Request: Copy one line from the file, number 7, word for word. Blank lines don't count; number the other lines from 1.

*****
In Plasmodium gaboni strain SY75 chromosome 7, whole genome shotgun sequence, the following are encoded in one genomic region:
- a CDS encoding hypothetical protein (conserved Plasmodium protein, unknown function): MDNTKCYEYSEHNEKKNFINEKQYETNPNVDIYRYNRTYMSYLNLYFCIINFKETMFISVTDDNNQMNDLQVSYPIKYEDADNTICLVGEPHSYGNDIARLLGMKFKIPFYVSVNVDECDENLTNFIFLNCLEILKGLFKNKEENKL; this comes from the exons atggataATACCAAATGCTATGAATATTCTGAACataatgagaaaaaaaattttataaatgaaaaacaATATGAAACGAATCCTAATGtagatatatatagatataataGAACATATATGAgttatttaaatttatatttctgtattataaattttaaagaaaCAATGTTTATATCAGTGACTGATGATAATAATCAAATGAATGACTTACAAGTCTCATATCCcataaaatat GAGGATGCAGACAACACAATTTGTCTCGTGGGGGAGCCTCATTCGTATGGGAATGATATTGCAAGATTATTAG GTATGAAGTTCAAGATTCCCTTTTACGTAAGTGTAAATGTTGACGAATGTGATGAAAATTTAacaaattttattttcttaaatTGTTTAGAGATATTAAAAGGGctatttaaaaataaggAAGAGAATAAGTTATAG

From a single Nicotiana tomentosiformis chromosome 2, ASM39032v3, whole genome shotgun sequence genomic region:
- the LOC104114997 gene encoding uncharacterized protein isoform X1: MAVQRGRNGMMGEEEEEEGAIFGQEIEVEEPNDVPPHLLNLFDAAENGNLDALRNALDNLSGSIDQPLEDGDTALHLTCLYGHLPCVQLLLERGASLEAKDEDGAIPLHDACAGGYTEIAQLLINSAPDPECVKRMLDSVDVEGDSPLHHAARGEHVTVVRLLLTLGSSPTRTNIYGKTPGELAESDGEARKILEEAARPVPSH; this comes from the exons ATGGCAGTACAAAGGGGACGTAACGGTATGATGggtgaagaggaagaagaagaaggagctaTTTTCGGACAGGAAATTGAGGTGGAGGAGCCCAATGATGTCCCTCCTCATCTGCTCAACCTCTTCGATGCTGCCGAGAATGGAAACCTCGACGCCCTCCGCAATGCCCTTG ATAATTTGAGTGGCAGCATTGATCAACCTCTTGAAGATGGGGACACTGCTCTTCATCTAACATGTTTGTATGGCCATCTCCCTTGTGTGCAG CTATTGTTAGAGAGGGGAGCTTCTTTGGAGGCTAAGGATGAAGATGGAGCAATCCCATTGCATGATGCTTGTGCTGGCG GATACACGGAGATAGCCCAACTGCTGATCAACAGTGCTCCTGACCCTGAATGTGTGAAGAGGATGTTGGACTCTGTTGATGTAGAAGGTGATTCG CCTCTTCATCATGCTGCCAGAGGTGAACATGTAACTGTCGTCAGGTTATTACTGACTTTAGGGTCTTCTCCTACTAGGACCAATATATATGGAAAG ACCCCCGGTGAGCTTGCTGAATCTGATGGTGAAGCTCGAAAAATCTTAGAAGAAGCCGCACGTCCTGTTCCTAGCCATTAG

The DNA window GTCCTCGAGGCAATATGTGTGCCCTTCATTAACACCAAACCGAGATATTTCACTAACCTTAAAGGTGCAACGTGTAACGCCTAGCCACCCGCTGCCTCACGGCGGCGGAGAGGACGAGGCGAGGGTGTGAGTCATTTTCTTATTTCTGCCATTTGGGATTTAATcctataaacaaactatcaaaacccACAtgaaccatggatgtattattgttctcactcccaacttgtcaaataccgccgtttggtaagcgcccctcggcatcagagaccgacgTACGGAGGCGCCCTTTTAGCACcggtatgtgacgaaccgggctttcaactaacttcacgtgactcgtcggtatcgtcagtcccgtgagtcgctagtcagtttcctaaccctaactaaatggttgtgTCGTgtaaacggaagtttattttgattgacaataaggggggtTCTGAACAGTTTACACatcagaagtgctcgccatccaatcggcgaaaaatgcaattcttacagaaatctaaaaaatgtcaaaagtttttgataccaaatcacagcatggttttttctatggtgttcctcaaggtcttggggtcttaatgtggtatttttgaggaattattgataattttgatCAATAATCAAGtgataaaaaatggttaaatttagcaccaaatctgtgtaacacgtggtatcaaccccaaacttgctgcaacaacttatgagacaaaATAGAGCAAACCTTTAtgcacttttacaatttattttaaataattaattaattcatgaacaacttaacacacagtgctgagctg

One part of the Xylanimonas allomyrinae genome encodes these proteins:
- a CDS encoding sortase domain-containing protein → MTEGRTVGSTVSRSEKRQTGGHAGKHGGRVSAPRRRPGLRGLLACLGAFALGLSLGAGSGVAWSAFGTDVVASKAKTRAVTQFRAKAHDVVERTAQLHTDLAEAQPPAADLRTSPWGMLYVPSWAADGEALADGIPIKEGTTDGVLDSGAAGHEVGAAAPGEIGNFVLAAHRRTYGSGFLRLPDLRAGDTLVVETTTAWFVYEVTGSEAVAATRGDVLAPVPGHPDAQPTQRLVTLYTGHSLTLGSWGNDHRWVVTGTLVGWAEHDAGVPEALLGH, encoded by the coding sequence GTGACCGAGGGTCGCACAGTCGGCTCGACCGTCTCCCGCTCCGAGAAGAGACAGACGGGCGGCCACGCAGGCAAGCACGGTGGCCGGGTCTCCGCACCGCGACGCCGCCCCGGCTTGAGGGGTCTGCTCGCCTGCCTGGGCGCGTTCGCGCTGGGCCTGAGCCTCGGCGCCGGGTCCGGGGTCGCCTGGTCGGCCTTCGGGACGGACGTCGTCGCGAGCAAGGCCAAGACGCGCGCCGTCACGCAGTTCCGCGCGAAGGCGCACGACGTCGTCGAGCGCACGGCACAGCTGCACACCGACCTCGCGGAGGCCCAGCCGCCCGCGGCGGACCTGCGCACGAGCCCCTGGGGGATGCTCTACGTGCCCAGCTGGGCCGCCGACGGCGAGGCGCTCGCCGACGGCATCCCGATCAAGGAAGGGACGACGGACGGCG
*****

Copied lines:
- a CDS encoding sortase domain-containing protein → MTEGRTVGSTVSRSEKRQTGGHAGKHGGRVSAPRRRPGLRGLLACLGAFALGLSLGAGSGVAWSAFGTDVVASKAKTRAVTQFRAKAHDVVERTAQLHTDLAEAQPPAADLRTSPWGMLYVPSWAADGEALADGIPIKEGTTDGVLDSGAAGHEVGAAAPGEIGNFVLAAHRRTYGSGFLRLPDLRAGDTLVVETTTAWFVYEVTGSEAVAATRGDVLAPVPGHPDAQPTQRLVTLYTGHSLTLGSWGNDHRWVVTGTLVGWAEHDAGVPEALLGH, encoded by the coding sequence GTGACCGAGGGTCGCACAGTCGGCTCGACCGTCTCCCGCTCCGAGAAGAGACAGACGGGCGGCCACGCAGGCAAGCACGGTGGCCGGGTCTCCGCACCGCGACGCCGCCCCGGCTTGAGGGGTCTGCTCGCCTGCCTGGGCGCGTTCGCGCTGGGCCTGAGCCTCGGCGCCGGGTCCGGGGTCGCCTGGTCGGCCTTCGGGACGGACGTCGTCGCGAGCAAGGCCAAGACGCGCGCCGTCACGCAGTTCCGCGCGAAGGCGCACGACGTCGTCGAGCGCACGGCACAGCTGCACACCGACCTCGCGGAGGCCCAGCCGCCCGCGGCGGACCTGCGCACGAGCCCCTGGGGGATGCTCTACGTGCCCAGCTGGGCCGCCGACGGCGAGGCGCTCGCCGACGGCATCCCGATCAAGGAAGGGACGACGGACGGCG